The Democratic-led bill is the latest proposal for U.S. financial assistance given the economic devastation from COVID-19. The House of Representative could vote on it tomorrow despite Majority Leader Mitch McConnell calling the bill ‘dead on arrival”.
The bill (H.R. 6800) is known as the HEROES Act or Health and Economic Recovery Omnibus Emergency Solutions Act and the Republican-controlled Senate is not expected to support the current version of the 1,800 pages document. The hospitality industry faces the biggest crisis since the Great Depression, but nothing specific is being set aside in this bill for one of the last groups that will be able to recover.
Reviewing this latest bill, the majority of it contains general funding for state and local governments and more payments to Americans. The highlights of the current bill include:
- $3 trillion in total relief with just under $900 billion being sent to state and local governments.
- Hazards pay would be included with $200 billion earmarked for essential workers.
- The unemployment benefits of $600 per week would be extended to January 2021 and include student debt forgiveness.
- Testing and contract tracing efforts would be bolstered with $75 billion and farmers provided $50 billion in relief.
- Low-income renters would have access to a $100 billion fund and another $75 billion set aside for homeowners.
- Another round of $1,200 stimulus payments for most Americans would be sent with a maximum of $6,000 per household with children.
- Employer-Provided Dependent Care Assistance amount would be doubled.
- Payroll Tax Credits & Deferrals for businesses.
- The Postal Office could be awarded $25 billion to avoid bankruptcy.
Employee Re-Hiring Business Impact
With unemployment reaching 36.5 million since coronavirus took hold, the need for financial aid is certainly critical. However, with some workers making similar or more money than before with the additional federal $600 unemployment, an unintended consequence of the unemployment bonus could be an incentive not to work.
Many employers are already facing issues getting their staff back to return to work as states reopen and a six-month extension could add more difficulty. Senator Lindsey Graham said the program would be extended ‘over my dead body’. Updates to the PPP program clarified that businesses would not be penalized for their total forgivable loan amount if a reemployment offer is made in good faith and the employee declines. The guidance says that employees should be notified that they may lose their unemployment benefits.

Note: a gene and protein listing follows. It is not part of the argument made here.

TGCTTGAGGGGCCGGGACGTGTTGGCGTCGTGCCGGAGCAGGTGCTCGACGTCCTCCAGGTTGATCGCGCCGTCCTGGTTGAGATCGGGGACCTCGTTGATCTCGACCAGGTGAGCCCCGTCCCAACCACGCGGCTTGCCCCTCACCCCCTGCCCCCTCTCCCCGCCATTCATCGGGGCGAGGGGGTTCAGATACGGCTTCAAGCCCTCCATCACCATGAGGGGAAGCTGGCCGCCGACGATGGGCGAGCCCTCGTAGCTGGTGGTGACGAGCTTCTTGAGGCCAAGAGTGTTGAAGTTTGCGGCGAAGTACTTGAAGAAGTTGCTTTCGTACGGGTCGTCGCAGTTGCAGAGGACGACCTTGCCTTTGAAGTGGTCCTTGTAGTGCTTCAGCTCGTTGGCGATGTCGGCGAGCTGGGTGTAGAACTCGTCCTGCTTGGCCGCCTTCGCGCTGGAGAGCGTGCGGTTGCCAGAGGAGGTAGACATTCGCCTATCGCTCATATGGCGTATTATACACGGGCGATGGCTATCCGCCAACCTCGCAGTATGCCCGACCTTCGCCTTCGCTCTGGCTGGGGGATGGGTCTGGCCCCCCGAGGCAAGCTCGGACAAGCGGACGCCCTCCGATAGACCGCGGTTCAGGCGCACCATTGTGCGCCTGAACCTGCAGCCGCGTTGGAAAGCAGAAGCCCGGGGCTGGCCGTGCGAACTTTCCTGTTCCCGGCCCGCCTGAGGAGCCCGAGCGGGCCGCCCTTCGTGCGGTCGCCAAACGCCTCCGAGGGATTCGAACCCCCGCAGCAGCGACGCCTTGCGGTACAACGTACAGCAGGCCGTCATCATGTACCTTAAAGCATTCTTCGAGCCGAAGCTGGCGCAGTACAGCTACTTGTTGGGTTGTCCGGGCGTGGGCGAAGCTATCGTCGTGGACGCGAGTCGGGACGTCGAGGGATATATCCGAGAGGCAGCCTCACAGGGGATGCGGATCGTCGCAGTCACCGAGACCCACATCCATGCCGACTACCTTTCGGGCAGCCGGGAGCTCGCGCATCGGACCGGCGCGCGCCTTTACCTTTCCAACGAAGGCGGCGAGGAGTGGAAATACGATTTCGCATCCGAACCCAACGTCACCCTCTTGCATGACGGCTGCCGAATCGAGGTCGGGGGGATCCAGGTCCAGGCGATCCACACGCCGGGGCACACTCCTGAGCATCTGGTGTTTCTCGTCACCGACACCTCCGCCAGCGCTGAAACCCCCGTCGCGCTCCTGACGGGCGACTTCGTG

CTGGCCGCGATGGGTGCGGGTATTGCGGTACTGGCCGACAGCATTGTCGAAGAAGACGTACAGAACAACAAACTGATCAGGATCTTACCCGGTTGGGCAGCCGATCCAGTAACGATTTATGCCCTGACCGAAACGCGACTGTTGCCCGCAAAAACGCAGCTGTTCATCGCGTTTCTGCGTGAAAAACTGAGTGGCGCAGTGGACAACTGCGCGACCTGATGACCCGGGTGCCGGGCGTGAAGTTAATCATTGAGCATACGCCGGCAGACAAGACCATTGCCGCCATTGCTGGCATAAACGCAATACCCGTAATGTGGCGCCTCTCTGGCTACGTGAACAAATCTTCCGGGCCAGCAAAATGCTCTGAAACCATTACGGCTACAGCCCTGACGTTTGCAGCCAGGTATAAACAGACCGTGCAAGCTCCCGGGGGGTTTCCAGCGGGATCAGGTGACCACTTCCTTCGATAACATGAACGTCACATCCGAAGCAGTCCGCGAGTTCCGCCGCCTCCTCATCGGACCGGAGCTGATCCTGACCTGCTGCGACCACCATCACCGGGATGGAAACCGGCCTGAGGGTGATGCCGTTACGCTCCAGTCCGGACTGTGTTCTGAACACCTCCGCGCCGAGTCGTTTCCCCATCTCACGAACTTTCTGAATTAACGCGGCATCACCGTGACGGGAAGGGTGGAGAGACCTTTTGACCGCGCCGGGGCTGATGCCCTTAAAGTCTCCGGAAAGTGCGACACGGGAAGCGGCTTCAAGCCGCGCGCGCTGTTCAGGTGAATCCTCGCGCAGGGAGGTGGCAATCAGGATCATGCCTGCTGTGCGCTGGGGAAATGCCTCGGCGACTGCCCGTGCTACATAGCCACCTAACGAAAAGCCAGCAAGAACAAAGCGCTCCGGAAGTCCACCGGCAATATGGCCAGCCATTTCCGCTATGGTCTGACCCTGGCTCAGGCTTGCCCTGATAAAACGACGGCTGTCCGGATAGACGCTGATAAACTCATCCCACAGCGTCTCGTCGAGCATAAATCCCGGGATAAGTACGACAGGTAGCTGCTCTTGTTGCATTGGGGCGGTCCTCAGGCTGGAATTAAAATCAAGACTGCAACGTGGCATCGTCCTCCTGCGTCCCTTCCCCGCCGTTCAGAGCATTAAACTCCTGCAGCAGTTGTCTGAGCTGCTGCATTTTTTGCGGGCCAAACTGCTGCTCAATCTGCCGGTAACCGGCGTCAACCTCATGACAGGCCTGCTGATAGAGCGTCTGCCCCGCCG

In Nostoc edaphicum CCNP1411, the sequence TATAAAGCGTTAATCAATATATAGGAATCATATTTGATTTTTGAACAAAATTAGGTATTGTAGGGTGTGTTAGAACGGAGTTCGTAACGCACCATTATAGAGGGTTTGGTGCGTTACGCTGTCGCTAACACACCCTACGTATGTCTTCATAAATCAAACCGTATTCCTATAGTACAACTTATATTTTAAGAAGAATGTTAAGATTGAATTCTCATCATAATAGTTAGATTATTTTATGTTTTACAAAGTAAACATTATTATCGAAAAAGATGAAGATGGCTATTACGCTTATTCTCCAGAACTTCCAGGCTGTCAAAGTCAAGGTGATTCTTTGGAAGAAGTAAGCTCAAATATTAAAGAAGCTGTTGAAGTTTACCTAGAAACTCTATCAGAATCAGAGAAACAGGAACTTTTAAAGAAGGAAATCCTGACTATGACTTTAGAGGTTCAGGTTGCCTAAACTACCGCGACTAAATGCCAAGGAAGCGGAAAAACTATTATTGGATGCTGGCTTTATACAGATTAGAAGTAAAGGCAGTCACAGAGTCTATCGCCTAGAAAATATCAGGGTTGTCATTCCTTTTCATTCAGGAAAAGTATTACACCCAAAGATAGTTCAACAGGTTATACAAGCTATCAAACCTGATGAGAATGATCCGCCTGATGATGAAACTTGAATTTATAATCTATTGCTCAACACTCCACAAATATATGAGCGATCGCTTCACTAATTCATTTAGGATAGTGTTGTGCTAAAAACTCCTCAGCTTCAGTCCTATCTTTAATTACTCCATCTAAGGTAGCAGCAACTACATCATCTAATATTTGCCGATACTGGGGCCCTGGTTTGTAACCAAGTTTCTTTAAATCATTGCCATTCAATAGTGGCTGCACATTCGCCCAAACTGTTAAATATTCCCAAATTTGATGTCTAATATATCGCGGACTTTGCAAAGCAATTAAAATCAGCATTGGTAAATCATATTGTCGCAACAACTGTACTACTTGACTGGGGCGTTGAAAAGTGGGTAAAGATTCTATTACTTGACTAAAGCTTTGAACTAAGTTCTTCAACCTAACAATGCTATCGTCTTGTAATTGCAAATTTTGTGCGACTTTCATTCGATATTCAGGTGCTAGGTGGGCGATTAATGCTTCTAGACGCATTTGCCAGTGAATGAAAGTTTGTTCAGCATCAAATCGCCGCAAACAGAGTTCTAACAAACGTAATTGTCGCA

The bill’s prognosis has a 3% chance of being enacted according to Skopos Lab.
What Other Legislation is Being Discussed
Mitch McConnell and Senator John Cornyn have indicated they are working on legislation to expand liability protections for businesses beginning to reopen. This would not cover gross negligence but would help owners from being open to litigation for employees or guests possibly contracting COVID-19 for visiting their establishment.
Steven Mnuchin told Fox News, that the White House and Treasury were open to spending more money but a lot of the money from the stimulus packages still hadn’t made it into the economy yet. “We just want to make sure that before we jump back in and spend another few trillion of taxpayers’ money that we want to do it carefully,” Mnuchin said. “We’re willing to spend whatever it takes. but whatever it takes needs to be done carefully.”
The New York Times reported the White House was focused on tax-cut proposals including possible suspension of payroll taxes for workers and reducing capital gains tax rates.
While states are beginning to reopen, several areas including New York do not foresee any openings until late into the summer. Their city council is looking at ways to help tenants with personal liability protection from landlords and other countermeasures, but more federal relief, especially for the hospitality industry, is needed to ensure businesses have a fighting chance to reopen their doors and survive.